Midway through June of 1982, I was summoned from my usual post in the Connecticut bureau of The New York Times to spend two weeks doing a night shift in the legendary newsroom on West 43d Street in Manhattan.
I was 26 and less than a year into my dream job, one I had coveted since first visiting the Times on a sixth-grade class trip. I was also in the midst of some struggle, trying to rapidly raise my standards from the local newspapers of my career thus far to the rarefied echelon of the Times.
The temporary reassignment had come through my immediate superior, Jeff Schmalz, the regional news editor. Though Jeff was only a year older than me, he had worked at the Times since dropping out of Columbia and essentially ran the city desk. The title he really deserved with me was “rabbi,” newsroom slang for that kind of boss who guided and guarded you. Though many considered the night shift a punishment, Jeff saw it as a way for me to get to know more editors and them to get to know me.
As the last day of my two-week stint approached, Jeff gave me a field assignment. I would cover the Gay Pride Parade. I understood his agenda right away. Already in my brief time on the Times, he had told me he was gay, the first person in my life to make such an admission. Somehow, in spite of my overall ignorance, he’d sized me up as someone capable of being sensitized to the reality of gay existence and of doing some small part to personally improve the Times’s coverage of it.
After all, these were the days when official Times style forbade using the word “gay” except as part of a direct quote. The only acceptable term otherwise was “homosexual,” so chilly and clinical and alien. I was just beginning to grasp the fear that many gay and lesbian journalists on the Times felt, a force that kept many in the closet and compelled several into paper marriages for the sake of their careers.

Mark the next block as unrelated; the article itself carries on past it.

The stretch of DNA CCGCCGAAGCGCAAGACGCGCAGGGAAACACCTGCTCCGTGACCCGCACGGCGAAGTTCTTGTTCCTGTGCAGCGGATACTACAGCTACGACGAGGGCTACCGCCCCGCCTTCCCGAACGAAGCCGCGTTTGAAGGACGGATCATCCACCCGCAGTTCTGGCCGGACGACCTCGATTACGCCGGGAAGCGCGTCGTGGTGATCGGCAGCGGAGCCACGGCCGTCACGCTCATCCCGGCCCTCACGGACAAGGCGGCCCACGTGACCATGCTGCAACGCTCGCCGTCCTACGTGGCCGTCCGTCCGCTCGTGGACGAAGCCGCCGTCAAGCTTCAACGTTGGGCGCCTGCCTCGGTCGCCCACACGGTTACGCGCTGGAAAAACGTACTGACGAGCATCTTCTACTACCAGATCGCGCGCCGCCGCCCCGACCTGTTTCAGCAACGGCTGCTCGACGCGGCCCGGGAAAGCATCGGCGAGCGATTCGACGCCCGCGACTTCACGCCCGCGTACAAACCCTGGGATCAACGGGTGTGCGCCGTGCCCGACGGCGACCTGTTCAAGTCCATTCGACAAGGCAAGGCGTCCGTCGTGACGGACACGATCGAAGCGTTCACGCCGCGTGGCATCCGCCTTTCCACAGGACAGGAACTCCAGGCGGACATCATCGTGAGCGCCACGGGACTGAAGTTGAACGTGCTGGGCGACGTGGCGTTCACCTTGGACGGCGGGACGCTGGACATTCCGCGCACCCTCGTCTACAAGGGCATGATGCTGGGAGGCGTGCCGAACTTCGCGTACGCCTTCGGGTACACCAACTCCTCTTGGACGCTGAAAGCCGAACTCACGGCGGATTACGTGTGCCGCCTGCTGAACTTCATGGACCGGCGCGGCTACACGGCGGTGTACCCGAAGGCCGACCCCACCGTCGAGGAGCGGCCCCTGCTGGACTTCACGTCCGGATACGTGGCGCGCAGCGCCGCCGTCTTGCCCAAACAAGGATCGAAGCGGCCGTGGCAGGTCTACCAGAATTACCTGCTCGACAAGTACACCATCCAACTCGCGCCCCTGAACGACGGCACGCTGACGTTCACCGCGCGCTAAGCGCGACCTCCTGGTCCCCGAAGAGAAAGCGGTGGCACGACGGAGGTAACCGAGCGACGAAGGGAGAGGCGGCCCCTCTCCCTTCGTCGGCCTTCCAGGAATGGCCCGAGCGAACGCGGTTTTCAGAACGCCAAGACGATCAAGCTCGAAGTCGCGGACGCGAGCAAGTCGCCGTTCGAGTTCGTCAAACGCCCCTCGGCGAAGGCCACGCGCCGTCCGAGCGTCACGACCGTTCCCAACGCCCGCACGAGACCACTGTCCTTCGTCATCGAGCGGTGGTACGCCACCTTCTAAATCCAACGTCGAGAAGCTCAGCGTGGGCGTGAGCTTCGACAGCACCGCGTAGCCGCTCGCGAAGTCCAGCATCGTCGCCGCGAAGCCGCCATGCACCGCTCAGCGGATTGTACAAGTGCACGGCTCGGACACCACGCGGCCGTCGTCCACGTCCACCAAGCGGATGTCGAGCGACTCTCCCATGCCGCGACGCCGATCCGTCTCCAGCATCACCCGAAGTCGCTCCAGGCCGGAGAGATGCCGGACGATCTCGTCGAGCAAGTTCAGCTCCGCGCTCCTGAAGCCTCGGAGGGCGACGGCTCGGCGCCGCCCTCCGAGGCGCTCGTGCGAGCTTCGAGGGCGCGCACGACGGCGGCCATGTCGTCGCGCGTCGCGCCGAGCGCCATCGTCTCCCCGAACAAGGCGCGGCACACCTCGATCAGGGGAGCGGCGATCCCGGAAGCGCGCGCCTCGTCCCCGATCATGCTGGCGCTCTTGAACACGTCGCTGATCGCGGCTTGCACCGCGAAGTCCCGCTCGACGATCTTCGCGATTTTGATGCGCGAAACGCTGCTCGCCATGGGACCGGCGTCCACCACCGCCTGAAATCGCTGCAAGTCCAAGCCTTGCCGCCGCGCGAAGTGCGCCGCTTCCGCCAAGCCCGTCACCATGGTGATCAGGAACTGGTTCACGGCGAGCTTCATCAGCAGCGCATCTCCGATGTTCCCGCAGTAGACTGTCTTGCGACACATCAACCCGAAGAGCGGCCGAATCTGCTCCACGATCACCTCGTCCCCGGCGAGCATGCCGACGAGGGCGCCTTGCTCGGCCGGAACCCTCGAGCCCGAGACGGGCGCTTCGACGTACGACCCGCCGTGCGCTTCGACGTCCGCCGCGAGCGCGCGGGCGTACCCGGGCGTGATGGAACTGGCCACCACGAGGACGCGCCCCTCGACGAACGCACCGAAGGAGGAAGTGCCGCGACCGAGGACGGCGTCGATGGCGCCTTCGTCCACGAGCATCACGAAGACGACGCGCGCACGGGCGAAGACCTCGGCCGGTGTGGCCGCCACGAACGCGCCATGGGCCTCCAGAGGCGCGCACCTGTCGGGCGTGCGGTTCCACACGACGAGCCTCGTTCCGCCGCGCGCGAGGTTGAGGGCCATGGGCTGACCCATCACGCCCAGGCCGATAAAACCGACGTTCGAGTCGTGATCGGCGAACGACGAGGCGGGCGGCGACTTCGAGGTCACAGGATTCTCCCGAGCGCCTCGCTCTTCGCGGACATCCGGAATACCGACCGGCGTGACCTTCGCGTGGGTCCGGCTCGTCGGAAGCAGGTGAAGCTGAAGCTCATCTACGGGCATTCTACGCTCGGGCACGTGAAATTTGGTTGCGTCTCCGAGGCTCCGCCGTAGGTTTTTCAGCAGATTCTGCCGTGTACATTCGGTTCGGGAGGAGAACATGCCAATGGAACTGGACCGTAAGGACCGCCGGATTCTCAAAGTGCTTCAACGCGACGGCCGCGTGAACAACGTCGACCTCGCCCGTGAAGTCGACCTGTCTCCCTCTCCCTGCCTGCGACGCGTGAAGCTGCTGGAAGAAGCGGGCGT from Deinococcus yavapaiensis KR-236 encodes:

Jeff must have first told me he was gay during one of our periodic working lunches. Though I can’t remember the exact time and place, or the precise words he used. But, I remember his tone: calm, confident, matter-of-fact.
Nothing had prepared me for the liberating ordinariness of his disclosure. My greatest mentor, a high school English teacher named Robert W. Stevens, had been a gay man driven into alcoholism by the pressure of being closeted in our small New Jersey town. When a college classmate of mine confided to a group of friends that he had a gay brother, we took this the news with a somber hush, as if to commiserate over the diagnosis of a terminal illness. And yet I considered myself an enlightened, liberal guy.
Then, not so many years later, here was Jeff steering my path at the Times. If I had done well, then when the phone rang for me in the Connecticut bureau, Jeff would crisply say, “Hey, Scoop.” His lessons and advocacy ultimately brought me such visibility within the Times that I was plucked from Connecticut to cover the Broadway theater beat, a plum assignment. I wound up renting an apartment on the Upper West Side a few blocks from Jeff’s, so I now saw him both at work and outside the office. In our conversations, he offered me a window into a gay life that was not neither tormented nor apologetic. When we had dinner after deadline one night at a theater-district bar Jeff favored, he flirted up the host right in front of me. He talked about the gay clubs he frequented, the way the dance floor lit up when all the chorus boys showed up after their Broadway shows. He even joked about his taste in men. “Twinkies,” he explained. “Young, blond, and dumb.”
When speaking about journalism, though, Jeff could not have been more serious with me. He burned for the Times to cover gay people and issues in a way that wasn’t exotic or judgmental and knew the newsroom politics well enough to recognize that such change would not happen easily. Young, straight, sympathetic reporters like me were Jeff’s stealthy emissaries – even on a story as essentially innocuous as the 1982 Gay Pride Parade — in his campaign to have the Times view gay people as normal.